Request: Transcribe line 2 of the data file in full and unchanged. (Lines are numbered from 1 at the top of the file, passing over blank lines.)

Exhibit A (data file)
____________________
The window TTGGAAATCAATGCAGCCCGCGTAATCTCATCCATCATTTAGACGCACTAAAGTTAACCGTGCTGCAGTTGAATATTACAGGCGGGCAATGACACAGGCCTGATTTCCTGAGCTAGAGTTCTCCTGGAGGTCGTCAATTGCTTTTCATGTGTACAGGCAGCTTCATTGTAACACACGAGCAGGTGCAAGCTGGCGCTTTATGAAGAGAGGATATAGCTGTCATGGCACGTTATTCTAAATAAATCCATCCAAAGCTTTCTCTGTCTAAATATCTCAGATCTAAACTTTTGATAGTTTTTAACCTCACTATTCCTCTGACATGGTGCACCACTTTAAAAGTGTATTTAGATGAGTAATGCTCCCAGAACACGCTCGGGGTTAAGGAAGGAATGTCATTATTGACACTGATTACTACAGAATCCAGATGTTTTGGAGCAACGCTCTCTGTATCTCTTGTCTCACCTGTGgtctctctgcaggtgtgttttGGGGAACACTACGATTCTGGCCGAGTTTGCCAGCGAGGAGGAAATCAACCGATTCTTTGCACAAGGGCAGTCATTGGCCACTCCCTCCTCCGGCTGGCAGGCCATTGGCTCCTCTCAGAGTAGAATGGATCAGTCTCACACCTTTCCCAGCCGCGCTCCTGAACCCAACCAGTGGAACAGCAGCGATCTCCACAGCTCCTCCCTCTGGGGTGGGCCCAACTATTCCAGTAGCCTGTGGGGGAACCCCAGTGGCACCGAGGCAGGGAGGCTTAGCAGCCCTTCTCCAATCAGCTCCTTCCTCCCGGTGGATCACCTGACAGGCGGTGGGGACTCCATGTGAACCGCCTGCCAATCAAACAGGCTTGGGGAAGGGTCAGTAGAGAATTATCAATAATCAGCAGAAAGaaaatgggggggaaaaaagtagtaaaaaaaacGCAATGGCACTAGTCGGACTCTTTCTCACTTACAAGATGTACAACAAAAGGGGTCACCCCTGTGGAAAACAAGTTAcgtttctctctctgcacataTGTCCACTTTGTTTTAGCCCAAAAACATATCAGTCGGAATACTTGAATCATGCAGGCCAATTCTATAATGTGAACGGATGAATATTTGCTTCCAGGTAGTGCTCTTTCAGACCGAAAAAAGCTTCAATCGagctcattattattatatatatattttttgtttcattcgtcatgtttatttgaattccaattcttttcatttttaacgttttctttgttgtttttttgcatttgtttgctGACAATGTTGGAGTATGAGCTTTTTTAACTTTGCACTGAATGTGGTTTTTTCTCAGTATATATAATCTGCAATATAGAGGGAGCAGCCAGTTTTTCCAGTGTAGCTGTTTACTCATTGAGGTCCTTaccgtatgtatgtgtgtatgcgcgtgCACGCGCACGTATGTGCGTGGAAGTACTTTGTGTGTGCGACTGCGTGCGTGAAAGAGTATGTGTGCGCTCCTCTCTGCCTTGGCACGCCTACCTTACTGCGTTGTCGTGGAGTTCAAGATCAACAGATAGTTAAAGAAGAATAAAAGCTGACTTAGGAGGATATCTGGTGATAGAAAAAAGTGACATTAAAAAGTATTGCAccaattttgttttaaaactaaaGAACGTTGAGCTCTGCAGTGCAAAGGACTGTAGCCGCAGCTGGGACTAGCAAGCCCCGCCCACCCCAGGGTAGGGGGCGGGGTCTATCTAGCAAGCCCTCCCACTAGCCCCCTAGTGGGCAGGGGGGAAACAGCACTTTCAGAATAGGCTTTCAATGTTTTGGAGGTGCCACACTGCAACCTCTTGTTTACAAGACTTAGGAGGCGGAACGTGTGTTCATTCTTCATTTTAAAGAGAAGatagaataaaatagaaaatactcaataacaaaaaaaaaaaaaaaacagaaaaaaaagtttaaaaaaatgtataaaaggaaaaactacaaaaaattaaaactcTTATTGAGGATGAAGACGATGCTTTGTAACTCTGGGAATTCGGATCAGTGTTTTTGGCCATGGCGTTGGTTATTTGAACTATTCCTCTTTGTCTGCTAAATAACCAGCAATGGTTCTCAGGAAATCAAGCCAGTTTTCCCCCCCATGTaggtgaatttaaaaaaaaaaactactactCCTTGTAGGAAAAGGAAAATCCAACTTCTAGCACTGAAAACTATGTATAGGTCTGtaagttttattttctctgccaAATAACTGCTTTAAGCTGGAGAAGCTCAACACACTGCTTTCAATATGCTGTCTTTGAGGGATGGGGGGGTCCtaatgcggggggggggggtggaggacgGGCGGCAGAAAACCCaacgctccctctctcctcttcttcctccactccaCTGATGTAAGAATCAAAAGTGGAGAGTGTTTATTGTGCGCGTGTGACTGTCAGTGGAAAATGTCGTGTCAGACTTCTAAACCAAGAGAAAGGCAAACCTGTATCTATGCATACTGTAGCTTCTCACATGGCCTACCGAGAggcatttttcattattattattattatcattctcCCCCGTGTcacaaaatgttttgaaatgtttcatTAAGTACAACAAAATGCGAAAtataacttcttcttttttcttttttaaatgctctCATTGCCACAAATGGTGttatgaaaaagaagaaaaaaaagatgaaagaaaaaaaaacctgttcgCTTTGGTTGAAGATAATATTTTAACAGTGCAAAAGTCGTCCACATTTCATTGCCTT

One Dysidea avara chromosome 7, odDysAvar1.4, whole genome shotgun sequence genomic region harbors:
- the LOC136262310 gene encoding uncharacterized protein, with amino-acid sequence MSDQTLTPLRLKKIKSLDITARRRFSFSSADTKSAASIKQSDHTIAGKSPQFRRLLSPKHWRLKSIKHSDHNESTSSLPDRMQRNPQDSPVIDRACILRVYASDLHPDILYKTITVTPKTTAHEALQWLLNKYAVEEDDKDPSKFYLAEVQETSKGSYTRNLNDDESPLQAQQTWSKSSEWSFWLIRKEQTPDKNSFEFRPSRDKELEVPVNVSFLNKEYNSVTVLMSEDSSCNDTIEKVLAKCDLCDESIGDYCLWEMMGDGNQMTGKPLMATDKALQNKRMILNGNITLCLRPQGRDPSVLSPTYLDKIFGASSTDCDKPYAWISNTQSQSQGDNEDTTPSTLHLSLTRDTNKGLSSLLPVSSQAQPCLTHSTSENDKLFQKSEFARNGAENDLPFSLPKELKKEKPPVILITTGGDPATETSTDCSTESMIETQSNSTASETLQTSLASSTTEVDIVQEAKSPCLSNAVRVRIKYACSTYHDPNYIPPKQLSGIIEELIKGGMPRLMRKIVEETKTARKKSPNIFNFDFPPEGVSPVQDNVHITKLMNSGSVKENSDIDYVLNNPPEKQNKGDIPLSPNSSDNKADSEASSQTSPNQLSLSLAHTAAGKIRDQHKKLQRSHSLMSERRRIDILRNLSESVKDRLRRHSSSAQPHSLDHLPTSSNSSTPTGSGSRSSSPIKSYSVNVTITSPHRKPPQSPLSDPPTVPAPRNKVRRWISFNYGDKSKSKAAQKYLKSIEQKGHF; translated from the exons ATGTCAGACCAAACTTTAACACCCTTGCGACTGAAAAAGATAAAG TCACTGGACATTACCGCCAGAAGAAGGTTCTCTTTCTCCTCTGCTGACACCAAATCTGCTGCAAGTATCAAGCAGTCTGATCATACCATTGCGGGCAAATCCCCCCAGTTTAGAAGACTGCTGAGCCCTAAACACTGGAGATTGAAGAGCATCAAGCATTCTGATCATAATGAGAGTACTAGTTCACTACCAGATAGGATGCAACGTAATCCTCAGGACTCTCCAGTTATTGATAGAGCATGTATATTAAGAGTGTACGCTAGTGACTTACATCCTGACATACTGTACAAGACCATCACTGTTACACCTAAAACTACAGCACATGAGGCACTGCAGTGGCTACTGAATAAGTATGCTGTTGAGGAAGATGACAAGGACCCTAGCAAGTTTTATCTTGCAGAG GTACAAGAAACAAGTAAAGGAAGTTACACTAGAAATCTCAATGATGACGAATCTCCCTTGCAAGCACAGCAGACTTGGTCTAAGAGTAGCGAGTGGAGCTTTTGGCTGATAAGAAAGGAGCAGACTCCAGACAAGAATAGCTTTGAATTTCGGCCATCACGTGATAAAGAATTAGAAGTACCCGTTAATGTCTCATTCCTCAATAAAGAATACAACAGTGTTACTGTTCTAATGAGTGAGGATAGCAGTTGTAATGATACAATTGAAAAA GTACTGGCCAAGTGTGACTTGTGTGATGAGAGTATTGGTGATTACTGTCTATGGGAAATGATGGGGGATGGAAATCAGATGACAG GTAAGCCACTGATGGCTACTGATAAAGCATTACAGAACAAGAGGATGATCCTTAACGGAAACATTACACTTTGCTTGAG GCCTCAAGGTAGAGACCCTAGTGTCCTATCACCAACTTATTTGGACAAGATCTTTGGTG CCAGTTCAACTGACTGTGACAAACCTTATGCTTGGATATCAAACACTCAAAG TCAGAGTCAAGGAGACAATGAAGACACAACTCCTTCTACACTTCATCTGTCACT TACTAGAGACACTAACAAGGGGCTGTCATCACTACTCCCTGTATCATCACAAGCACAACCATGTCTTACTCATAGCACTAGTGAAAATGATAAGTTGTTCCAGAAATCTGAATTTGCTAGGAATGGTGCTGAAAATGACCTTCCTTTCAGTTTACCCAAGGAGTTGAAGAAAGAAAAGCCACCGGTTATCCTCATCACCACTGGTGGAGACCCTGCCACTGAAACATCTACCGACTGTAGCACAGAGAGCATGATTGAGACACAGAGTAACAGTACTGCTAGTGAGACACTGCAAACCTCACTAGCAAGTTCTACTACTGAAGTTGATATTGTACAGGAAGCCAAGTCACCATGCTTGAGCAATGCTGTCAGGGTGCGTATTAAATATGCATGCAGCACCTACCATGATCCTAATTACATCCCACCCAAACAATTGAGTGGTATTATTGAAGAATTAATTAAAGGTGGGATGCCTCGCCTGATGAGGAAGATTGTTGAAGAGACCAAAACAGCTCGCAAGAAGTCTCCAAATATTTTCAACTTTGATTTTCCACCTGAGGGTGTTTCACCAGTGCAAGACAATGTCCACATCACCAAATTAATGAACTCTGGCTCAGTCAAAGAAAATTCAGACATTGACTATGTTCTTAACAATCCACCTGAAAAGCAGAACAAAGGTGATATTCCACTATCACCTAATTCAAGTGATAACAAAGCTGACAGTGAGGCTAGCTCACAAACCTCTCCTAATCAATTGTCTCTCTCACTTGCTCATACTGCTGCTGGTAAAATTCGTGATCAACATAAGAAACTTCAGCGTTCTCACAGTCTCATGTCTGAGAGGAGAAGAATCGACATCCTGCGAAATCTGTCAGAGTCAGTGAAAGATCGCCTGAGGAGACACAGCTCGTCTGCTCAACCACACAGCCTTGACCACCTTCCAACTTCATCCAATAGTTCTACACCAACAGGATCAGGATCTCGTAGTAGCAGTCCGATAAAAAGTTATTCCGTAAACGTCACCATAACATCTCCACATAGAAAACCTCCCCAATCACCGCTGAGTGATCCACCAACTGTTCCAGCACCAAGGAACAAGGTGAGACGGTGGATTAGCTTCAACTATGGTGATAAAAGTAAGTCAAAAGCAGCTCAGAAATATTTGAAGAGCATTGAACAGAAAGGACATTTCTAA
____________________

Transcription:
One Dysidea avara chromosome 7, odDysAvar1.4, whole genome shotgun sequence genomic region harbors: